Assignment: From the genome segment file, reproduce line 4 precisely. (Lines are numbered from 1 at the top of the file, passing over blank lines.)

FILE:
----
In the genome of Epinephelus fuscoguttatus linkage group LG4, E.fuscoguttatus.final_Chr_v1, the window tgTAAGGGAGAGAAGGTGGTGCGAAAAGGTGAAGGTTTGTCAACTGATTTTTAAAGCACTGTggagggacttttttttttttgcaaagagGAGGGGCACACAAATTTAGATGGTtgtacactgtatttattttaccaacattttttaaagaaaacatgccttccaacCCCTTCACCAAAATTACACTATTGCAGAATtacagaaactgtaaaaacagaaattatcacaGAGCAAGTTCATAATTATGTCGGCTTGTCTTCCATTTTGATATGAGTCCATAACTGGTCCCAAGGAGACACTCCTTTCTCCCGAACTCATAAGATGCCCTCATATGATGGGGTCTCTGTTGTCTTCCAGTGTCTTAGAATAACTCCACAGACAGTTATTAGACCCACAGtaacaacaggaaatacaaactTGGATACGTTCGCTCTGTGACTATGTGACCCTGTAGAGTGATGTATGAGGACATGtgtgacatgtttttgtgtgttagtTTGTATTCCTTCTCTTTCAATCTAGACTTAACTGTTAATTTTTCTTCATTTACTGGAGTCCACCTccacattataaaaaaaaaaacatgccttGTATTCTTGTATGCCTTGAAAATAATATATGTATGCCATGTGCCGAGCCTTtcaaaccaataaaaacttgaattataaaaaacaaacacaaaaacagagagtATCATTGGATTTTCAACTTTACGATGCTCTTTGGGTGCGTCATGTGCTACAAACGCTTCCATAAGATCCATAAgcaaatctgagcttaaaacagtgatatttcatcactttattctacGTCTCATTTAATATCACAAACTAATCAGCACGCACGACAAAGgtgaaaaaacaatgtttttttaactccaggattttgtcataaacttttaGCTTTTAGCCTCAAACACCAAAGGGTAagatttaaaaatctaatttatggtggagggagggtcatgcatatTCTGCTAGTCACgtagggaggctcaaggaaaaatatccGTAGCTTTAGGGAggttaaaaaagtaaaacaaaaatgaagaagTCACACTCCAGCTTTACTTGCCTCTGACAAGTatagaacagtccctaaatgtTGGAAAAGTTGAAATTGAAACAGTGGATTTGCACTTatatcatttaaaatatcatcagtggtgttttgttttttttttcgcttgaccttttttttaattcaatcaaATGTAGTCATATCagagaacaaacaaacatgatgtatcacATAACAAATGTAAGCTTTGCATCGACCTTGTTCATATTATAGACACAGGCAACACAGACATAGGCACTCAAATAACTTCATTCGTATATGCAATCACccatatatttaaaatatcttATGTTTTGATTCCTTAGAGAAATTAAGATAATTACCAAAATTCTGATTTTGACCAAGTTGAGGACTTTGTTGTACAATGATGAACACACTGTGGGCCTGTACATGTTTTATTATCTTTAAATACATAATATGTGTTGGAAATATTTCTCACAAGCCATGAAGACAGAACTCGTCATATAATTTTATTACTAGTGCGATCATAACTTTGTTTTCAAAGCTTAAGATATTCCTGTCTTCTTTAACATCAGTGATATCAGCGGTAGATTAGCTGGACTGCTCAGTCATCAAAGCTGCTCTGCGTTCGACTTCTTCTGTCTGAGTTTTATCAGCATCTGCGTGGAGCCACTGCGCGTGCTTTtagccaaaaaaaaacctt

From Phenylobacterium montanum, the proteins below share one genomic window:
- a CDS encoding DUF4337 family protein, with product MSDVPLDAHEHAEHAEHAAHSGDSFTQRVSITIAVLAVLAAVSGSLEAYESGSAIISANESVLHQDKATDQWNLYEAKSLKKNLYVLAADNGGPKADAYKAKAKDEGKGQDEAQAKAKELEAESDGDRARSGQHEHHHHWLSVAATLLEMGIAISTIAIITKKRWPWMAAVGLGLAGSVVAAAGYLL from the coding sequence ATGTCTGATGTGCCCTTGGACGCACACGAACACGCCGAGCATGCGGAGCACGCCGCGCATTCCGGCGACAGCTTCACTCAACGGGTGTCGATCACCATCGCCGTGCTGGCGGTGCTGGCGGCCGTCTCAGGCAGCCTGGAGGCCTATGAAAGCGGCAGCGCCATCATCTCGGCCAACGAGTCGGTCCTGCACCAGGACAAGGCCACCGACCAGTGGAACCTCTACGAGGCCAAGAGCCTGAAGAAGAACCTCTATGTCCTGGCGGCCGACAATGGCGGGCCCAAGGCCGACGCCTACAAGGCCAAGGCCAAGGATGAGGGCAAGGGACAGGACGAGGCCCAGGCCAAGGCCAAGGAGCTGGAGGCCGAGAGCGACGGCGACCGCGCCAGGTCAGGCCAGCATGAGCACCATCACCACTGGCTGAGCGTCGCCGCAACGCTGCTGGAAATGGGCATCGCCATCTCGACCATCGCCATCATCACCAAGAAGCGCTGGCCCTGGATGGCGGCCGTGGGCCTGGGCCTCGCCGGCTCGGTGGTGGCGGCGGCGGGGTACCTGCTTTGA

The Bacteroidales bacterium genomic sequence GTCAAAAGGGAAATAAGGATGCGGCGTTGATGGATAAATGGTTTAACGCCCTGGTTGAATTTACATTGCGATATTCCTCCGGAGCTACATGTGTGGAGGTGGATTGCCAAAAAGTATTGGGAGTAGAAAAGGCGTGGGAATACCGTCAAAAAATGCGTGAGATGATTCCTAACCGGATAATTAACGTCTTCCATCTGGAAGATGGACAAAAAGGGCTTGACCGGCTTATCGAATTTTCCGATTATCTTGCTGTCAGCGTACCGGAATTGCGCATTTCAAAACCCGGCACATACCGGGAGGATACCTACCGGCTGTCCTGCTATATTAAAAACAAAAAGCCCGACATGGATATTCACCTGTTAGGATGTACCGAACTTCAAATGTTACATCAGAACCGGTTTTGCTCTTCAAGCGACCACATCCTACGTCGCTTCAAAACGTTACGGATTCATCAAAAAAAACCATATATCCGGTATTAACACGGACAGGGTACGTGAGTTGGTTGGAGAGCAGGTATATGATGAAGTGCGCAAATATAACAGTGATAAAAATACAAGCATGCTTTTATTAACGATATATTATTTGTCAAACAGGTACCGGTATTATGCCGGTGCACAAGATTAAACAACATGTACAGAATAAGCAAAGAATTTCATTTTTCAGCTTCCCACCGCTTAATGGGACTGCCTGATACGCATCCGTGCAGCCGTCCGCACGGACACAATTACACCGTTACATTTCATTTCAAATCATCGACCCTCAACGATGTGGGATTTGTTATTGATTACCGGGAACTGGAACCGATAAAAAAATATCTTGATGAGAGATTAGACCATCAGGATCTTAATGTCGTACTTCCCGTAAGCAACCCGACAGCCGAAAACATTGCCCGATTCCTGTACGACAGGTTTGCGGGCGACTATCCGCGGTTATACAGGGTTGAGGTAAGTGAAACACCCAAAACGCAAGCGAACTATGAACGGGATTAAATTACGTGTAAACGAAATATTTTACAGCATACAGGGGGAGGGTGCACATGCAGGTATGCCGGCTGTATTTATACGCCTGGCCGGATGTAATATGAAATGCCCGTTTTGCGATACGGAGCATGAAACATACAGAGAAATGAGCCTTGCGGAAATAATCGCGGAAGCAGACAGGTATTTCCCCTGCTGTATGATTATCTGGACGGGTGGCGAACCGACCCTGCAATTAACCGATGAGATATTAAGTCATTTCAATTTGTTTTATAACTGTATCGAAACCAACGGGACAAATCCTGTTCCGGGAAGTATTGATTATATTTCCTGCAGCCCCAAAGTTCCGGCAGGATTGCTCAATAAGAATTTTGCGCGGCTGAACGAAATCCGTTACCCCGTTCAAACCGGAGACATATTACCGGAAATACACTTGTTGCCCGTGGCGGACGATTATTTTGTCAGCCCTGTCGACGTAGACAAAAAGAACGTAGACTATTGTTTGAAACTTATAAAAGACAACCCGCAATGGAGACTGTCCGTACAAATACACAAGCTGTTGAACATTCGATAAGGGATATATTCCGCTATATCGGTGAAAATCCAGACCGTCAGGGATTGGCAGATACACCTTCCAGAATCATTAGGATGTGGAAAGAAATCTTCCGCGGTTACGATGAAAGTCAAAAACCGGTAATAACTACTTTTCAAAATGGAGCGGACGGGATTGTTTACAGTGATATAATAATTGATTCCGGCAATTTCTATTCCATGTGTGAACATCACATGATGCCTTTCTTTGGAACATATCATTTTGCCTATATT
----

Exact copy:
The Bacteroidales bacterium genomic sequence GTCAAAAGGGAAATAAGGATGCGGCGTTGATGGATAAATGGTTTAACGCCCTGGTTGAATTTACATTGCGATATTCCTCCGGAGCTACATGTGTGGAGGTGGATTGCCAAAAAGTATTGGGAGTAGAAAAGGCGTGGGAATACCGTCAAAAAATGCGTGAGATGATTCCTAACCGGATAATTAACGTCTTCCATCTGGAAGATGGACAAAAAGGGCTTGACCGGCTTATCGAATTTTCCGATTATCTTGCTGTCAGCGTACCGGAATTGCGCATTTCAAAACCCGGCACATACCGGGAGGATACCTACCGGCTGTCCTGCTATATTAAAAACAAAAAGCCCGACATGGATATTCACCTGTTAGGATGTACCGAACTTCAAATGTTACATCAGAACCGGTTTTGCTCTTCAAGCGACCACATCCTACGTCGCTTCAAAACGTTACGGATTCATCAAAAAAAACCATATATCCGGTATTAACACGGACAGGGTACGTGAGTTGGTTGGAGAGCAGGTATATGATGAAGTGCGCAAATATAACAGTGATAAAAATACAAGCATGCTTTTATTAACGATATATTATTTGTCAAACAGGTACCGGTATTATGCCGGTGCACAAGATTAAACAACATGTACAGAATAAGCAAAGAATTTCATTTTTCAGCTTCCCACCGCTTAATGGGACTGCCTGATACGCATCCGTGCAGCCGTCCGCACGGACACAATTACACCGTTACATTTCATTTCAAATCATCGACCCTCAACGATGTGGGATTTGTTATTGATTACCGGGAACTGGAACCGATAAAAAAATATCTTGATGAGAGATTAGACCATCAGGATCTTAATGTCGTACTTCCCGTAAGCAACCCGACAGCCGAAAACATTGCCCGATTCCTGTACGACAGGTTTGCGGGCGACTATCCGCGGTTATACAGGGTTGAGGTAAGTGAAACACCCAAAACGCAAGCGAACTATGAACGGGATTAAATTACGTGTAAACGAAATATTTTACAGCATACAGGGGGAGGGTGCACATGCAGGTATGCCGGCTGTATTTATACGCCTGGCCGGATGTAATATGAAATGCCCGTTTTGCGATACGGAGCATGAAACATACAGAGAAATGAGCCTTGCGGAAATAATCGCGGAAGCAGACAGGTATTTCCCCTGCTGTATGATTATCTGGACGGGTGGCGAACCGACCCTGCAATTAACCGATGAGATATTAAGTCATTTCAATTTGTTTTATAACTGTATCGAAACCAACGGGACAAATCCTGTTCCGGGAAGTATTGATTATATTTCCTGCAGCCCCAAAGTTCCGGCAGGATTGCTCAATAAGAATTTTGCGCGGCTGAACGAAATCCGTTACCCCGTTCAAACCGGAGACATATTACCGGAAATACACTTGTTGCCCGTGGCGGACGATTATTTTGTCAGCCCTGTCGACGTAGACAAAAAGAACGTAGACTATTGTTTGAAACTTATAAAAGACAACCCGCAATGGAGACTGTCCGTACAAATACACAAGCTGTTGAACATTCGATAAGGGATATATTCCGCTATATCGGTGAAAATCCAGACCGTCAGGGATTGGCAGATACACCTTCCAGAATCATTAGGATGTGGAAAGAAATCTTCCGCGGTTACGATGAAAGTCAAAAACCGGTAATAACTACTTTTCAAAATGGAGCGGACGGGATTGTTTACAGTGATATAATAATTGATTCCGGCAATTTCTATTCCATGTGTGAACATCACATGATGCCTTTCTTTGGAACATATCATTTTGCCTATATT